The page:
US Solar To Account For Bulk Of New Generation Capacity


               Solar will account for nearly two thirds of “high probability” additions to utility scale power generation capacity in the US over the next three years. The forecast is based on SUN DAY Campaign’s review of data released by the Federal Energy Regulatory Commission (FERC).  In the latest issue of FERC’s monthly Energy Infrastructure Update, “high probability” additions by solar between December 2022 and November 2025 will total 72,809MW. FERC foresees no solar capacity retirements during that time. Such growth would nearly double solar’s share of total available installed generating capacity, increasing it from 78,880MW to 151,690MW (excluding small-scale, distributed solar capacity). In addition, FERC expects wind generating capacity to grow by 16,955MW, with just 140MW of retirements. Hydropower is also expected to increase by 819MW with 46MW of retirements. While FERC projects 17,260MW of “high probability” additions by natural gas, that capacity would be almost entirely offset by 16,954MW of retirements. Similarly, an expected increase of 2200MW in new nuclear capacity would be completely negated by 2323MW in retirements. FERC foresees no new coal capacity over the next three years but does anticipate 17,385MW of retirements as well as a net decrease of 1677MW in oil generating capacity. Between “high probability” additions and retirements among all energy sources, FERC projects a net increase of 71,391MW in installed US generating capacity.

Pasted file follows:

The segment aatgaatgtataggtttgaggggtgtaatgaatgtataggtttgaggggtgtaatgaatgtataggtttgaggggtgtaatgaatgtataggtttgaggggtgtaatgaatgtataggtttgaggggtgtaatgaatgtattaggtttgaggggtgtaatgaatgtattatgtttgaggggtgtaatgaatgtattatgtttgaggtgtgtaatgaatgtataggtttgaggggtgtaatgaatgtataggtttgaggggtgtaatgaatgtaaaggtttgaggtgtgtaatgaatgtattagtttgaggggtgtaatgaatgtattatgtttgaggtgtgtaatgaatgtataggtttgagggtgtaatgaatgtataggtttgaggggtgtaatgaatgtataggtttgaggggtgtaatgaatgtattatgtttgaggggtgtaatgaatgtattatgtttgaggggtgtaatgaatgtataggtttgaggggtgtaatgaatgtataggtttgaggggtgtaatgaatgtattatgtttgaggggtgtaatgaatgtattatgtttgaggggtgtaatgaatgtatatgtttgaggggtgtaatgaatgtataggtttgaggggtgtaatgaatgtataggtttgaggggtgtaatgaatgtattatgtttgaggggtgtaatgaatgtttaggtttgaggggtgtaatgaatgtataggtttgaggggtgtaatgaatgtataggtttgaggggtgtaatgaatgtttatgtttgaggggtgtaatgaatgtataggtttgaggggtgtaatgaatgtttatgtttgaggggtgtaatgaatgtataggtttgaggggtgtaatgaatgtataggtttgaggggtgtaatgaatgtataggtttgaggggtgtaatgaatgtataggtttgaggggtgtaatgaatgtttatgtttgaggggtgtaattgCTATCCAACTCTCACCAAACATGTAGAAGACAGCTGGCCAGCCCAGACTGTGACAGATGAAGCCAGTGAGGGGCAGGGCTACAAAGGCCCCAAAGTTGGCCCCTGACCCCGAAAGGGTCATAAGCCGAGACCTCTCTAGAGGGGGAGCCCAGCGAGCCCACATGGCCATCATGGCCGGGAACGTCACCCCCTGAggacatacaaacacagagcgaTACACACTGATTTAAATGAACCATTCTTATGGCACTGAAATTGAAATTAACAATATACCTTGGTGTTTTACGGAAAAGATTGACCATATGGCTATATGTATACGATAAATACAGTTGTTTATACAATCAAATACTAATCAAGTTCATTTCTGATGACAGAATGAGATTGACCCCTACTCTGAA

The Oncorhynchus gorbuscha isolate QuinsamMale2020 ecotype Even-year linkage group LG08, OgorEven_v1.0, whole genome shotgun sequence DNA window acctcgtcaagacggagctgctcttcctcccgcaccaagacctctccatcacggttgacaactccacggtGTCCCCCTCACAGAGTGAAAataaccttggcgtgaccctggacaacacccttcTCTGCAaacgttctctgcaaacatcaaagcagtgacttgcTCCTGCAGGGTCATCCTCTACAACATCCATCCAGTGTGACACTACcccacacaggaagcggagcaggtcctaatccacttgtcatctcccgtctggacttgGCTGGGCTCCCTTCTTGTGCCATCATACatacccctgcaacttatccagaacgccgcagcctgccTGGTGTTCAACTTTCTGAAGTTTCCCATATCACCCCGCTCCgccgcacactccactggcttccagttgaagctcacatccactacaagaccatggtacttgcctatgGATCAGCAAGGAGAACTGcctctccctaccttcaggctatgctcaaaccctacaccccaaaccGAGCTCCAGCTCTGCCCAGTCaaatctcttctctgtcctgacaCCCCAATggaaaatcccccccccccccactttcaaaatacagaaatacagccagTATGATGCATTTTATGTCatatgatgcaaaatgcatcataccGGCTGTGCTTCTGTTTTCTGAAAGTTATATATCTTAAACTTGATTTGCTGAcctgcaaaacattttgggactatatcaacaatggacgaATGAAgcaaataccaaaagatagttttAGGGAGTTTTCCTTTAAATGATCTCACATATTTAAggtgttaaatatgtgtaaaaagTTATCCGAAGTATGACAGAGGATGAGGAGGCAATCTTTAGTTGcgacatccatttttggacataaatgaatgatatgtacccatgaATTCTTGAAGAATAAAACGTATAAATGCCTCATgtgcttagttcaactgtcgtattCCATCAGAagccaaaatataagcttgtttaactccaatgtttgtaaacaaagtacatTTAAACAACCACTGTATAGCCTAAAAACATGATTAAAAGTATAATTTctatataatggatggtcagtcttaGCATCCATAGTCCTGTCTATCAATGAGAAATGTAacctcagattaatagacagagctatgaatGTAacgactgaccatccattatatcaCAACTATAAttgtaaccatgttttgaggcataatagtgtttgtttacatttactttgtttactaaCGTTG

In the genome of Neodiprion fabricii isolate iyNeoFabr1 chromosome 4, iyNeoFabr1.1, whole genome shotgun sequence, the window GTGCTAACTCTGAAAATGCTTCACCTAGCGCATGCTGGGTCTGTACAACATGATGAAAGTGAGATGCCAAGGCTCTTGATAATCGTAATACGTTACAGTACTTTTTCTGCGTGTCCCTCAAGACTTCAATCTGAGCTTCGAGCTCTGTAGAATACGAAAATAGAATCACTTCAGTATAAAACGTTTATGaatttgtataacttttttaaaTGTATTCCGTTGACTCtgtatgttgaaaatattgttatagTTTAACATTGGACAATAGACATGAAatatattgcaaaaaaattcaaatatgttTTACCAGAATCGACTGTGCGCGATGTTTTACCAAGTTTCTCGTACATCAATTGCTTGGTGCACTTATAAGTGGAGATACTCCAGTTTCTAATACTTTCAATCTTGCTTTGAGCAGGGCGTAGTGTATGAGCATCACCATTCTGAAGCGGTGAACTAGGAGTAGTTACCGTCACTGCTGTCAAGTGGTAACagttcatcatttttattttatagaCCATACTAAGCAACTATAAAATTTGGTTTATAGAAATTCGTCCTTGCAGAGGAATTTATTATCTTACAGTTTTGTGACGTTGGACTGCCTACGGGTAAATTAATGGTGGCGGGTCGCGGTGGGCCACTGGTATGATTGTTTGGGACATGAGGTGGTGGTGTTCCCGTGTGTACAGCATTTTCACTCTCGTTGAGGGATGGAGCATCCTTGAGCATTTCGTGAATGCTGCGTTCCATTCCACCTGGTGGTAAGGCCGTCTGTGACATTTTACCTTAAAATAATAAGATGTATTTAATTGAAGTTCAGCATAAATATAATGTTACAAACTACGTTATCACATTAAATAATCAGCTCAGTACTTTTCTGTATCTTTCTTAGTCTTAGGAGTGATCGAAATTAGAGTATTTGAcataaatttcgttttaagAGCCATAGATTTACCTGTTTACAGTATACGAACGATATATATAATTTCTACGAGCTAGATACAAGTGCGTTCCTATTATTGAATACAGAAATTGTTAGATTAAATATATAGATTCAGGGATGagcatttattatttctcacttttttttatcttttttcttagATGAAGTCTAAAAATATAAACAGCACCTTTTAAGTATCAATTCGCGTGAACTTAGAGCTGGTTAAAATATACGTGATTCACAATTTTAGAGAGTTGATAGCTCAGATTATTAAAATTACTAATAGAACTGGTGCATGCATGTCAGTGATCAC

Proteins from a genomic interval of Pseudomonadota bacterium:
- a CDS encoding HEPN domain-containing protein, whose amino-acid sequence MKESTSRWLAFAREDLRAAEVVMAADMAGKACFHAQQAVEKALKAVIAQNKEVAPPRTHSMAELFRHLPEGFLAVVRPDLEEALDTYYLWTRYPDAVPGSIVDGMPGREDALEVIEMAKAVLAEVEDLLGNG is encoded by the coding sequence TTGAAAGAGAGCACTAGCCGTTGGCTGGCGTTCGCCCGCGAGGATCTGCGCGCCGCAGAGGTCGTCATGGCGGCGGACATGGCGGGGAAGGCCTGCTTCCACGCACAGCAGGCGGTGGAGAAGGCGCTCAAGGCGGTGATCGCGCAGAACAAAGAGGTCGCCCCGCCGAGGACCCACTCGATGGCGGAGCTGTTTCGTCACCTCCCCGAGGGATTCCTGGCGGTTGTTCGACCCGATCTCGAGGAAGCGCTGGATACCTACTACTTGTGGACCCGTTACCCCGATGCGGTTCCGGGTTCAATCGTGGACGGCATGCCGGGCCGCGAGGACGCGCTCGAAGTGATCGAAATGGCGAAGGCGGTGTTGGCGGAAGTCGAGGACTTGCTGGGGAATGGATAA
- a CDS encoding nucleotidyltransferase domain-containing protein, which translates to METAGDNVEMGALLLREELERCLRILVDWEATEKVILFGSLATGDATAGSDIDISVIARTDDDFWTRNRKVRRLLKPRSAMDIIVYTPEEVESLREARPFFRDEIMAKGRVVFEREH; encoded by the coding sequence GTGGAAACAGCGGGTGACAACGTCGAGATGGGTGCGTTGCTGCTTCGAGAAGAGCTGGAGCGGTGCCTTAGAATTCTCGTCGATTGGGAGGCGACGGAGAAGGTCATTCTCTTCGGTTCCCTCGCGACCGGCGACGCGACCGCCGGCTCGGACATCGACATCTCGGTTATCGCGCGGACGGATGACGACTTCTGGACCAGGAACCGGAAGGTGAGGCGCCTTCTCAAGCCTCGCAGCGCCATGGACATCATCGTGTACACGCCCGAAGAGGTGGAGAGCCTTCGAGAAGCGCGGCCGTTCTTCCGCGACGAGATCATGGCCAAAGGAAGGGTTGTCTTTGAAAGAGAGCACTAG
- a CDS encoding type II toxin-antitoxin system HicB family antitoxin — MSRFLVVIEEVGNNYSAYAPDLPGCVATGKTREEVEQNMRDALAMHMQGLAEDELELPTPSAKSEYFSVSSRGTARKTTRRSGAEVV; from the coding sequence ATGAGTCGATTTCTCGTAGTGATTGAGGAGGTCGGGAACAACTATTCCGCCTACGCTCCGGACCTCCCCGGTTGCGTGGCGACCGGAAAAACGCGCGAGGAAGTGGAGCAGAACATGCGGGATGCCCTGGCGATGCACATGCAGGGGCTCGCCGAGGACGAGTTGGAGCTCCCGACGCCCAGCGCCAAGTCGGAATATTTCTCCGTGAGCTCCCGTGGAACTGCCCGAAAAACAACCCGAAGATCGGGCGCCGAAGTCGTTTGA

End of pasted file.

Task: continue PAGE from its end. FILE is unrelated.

In effect, new solar would account for the overall net increase in the nation’s total capacity while new wind capacity would roughly displace the net decreases in fossil fuel and nuclear capacity, said SUN Day Campaign. If FERC’s data become reality, by November 2025, solar and wind will have nearly equal shares of US electricity generating capacity, of 11.41% and 12.02% respectively. The combination of all renewables (including hydropower, biomass, and geothermal) will account for almost one third (32.54%) of US generating capacity, up from 27.19% today. Meanwhile, natural gas’ share will drop from 44.15% to 41.80% while coal will fall from 17.34% to 15.10% and nuclear from 8.14% to 7.69%. Contributions by oil and biomass would also fall. Beyond “high probability” additions, FERC also provides data on “all additions” for each energy source that may be in the three-year pipeline. Solar dominates with 201,637MW, followed by 67,950MW for wind, while hydropower accounts for another 12,400MW. By comparison, natural gas has only 33,547MW. “The combined generating capacity of solar and wind is now greater than either coal or nuclear power,” said SUN DAY Campaign executive director Ken Bossong.  “Moreover, if the current trajectory persists or accelerates, generating capacity by the mix of all renewables should overtake that of natural gas before 2030 and possibly much sooner.”






Credits: [Image: Unsplash/Antonio Garcia]

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